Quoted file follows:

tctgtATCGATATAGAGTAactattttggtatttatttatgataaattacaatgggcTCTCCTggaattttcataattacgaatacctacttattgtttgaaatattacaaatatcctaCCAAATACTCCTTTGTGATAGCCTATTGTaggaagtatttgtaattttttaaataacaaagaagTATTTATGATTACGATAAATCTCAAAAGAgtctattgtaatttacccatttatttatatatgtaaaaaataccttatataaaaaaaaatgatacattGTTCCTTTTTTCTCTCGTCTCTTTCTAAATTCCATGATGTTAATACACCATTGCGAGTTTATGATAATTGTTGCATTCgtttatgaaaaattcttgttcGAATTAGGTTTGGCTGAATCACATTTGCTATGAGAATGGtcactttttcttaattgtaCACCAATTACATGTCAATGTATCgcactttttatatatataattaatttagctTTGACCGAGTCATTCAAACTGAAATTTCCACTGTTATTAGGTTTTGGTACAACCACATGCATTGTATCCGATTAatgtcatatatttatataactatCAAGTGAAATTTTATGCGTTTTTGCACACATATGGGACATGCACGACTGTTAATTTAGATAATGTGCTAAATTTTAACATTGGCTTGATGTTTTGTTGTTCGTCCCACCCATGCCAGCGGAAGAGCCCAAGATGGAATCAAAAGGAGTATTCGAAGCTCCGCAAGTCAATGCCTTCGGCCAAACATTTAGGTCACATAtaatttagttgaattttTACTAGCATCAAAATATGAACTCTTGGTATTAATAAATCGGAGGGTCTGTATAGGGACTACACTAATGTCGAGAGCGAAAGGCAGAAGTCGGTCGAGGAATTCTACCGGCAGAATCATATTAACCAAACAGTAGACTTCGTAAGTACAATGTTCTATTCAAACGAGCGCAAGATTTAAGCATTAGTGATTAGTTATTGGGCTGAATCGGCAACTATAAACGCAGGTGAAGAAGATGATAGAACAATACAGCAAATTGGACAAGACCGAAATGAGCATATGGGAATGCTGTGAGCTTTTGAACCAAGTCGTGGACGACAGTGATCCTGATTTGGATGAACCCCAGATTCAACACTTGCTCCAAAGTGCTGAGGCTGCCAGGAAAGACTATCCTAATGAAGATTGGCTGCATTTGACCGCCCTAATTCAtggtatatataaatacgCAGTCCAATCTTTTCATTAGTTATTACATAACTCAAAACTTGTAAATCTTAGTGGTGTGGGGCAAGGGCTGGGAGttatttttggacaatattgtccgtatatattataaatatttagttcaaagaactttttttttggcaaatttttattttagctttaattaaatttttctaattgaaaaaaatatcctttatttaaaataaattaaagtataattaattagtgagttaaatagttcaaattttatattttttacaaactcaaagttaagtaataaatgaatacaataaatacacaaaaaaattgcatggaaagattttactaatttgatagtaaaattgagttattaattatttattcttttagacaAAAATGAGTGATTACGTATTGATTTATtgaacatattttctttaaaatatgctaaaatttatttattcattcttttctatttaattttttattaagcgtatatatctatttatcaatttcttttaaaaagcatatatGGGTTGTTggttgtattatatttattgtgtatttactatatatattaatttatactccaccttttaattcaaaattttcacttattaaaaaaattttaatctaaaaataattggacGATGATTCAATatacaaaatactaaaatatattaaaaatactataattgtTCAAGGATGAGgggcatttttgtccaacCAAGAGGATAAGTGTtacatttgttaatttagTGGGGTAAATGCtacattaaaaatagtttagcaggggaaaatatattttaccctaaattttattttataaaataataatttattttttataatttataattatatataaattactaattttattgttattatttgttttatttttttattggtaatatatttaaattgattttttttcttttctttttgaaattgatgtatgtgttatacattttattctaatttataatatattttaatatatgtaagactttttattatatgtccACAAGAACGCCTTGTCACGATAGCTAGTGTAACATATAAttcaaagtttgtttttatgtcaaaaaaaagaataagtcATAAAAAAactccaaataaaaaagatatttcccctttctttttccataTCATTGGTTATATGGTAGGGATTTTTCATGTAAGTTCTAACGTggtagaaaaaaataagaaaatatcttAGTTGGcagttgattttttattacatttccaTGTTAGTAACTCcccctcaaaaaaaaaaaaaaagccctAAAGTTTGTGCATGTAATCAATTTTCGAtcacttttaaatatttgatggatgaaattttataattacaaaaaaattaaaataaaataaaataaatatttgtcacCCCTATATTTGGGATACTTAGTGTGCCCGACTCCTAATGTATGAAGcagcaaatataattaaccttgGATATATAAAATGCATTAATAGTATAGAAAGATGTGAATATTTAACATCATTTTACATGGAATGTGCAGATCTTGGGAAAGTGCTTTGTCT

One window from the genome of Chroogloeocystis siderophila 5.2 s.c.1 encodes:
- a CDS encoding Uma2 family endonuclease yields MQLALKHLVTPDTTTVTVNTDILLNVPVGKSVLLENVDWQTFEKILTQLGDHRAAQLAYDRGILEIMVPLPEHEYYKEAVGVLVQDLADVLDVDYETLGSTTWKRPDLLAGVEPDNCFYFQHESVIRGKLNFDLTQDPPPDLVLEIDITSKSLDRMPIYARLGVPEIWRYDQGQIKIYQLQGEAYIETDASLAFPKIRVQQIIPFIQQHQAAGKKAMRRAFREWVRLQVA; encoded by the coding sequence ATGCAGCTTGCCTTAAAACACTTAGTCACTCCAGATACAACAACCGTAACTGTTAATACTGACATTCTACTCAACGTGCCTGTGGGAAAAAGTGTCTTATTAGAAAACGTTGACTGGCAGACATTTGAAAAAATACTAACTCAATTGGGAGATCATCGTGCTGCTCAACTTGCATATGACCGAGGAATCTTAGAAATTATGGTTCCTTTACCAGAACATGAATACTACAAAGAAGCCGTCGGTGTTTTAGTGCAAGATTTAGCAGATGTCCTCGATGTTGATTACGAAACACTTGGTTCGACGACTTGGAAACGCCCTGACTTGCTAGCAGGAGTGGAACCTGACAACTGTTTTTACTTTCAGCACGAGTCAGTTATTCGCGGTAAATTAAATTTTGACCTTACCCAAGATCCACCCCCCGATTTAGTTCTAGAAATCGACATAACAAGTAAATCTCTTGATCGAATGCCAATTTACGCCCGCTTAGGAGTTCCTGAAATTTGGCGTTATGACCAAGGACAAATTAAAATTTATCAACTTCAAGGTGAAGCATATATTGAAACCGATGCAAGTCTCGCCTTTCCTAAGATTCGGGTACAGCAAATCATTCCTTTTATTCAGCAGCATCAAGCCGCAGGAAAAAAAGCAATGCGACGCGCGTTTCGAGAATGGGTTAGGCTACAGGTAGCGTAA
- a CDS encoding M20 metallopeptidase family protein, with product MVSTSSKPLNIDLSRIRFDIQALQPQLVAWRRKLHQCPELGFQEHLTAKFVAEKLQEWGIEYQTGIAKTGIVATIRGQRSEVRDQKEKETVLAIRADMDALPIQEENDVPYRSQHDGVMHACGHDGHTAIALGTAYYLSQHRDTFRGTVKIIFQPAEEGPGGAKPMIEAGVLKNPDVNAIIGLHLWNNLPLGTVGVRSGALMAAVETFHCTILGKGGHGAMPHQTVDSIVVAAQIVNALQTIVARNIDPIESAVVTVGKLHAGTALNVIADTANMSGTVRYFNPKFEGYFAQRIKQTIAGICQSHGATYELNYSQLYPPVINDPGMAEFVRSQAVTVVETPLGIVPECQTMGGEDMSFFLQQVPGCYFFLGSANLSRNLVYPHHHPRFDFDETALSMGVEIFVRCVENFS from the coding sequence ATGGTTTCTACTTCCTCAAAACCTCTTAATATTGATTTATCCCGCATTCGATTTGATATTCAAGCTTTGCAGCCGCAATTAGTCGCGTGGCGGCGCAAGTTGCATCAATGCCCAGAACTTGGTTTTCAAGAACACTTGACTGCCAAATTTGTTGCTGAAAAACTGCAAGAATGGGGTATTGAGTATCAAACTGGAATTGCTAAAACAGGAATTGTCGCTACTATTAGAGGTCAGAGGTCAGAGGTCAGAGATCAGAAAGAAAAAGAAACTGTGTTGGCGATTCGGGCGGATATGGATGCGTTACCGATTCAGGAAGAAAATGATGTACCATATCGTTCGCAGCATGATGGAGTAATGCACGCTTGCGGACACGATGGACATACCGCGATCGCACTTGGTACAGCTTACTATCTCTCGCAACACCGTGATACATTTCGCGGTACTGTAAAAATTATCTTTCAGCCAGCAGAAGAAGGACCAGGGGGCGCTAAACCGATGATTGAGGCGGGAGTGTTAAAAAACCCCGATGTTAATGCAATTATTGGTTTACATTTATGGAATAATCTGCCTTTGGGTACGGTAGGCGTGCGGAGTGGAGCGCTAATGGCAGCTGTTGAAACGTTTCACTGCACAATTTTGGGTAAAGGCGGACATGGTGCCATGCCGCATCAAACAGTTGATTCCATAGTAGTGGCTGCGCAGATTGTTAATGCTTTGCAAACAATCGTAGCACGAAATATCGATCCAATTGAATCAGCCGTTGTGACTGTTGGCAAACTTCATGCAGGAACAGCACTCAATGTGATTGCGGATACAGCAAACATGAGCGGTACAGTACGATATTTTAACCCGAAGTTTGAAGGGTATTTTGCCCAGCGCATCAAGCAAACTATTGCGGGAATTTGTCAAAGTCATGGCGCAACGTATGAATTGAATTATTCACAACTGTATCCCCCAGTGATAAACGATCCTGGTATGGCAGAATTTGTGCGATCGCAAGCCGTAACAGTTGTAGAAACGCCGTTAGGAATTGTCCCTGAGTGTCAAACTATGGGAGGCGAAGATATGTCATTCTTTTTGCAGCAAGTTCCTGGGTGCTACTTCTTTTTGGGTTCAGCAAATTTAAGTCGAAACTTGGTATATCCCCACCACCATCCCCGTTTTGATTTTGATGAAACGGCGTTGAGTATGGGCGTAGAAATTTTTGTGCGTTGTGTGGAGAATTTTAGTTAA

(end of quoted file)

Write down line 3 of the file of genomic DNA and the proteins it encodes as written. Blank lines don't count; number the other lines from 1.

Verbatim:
- a CDS encoding Uma2 family endonuclease yields MQLALKHLVTPDTTTVTVNTDILLNVPVGKSVLLENVDWQTFEKILTQLGDHRAAQLAYDRGILEIMVPLPEHEYYKEAVGVLVQDLADVLDVDYETLGSTTWKRPDLLAGVEPDNCFYFQHESVIRGKLNFDLTQDPPPDLVLEIDITSKSLDRMPIYARLGVPEIWRYDQGQIKIYQLQGEAYIETDASLAFPKIRVQQIIPFIQQHQAAGKKAMRRAFREWVRLQVA; encoded by the coding sequence ATGCAGCTTGCCTTAAAACACTTAGTCACTCCAGATACAACAACCGTAACTGTTAATACTGACATTCTACTCAACGTGCCTGTGGGAAAAAGTGTCTTATTAGAAAACGTTGACTGGCAGACATTTGAAAAAATACTAACTCAATTGGGAGATCATCGTGCTGCTCAACTTGCATATGACCGAGGAATCTTAGAAATTATGGTTCCTTTACCAGAACATGAATACTACAAAGAAGCCGTCGGTGTTTTAGTGCAAGATTTAGCAGATGTCCTCGATGTTGATTACGAAACACTTGGTTCGACGACTTGGAAACGCCCTGACTTGCTAGCAGGAGTGGAACCTGACAACTGTTTTTACTTTCAGCACGAGTCAGTTATTCGCGGTAAATTAAATTTTGACCTTACCCAAGATCCACCCCCCGATTTAGTTCTAGAAATCGACATAACAAGTAAATCTCTTGATCGAATGCCAATTTACGCCCGCTTAGGAGTTCCTGAAATTTGGCGTTATGACCAAGGACAAATTAAAATTTATCAACTTCAAGGTGAAGCATATATTGAAACCGATGCAAGTCTCGCCTTTCCTAAGATTCGGGTACAGCAAATCATTCCTTTTATTCAGCAGCATCAAGCCGCAGGAAAAAAAGCAATGCGACGCGCGTTTCGAGAATGGGTTAGGCTACAGGTAGCGTAA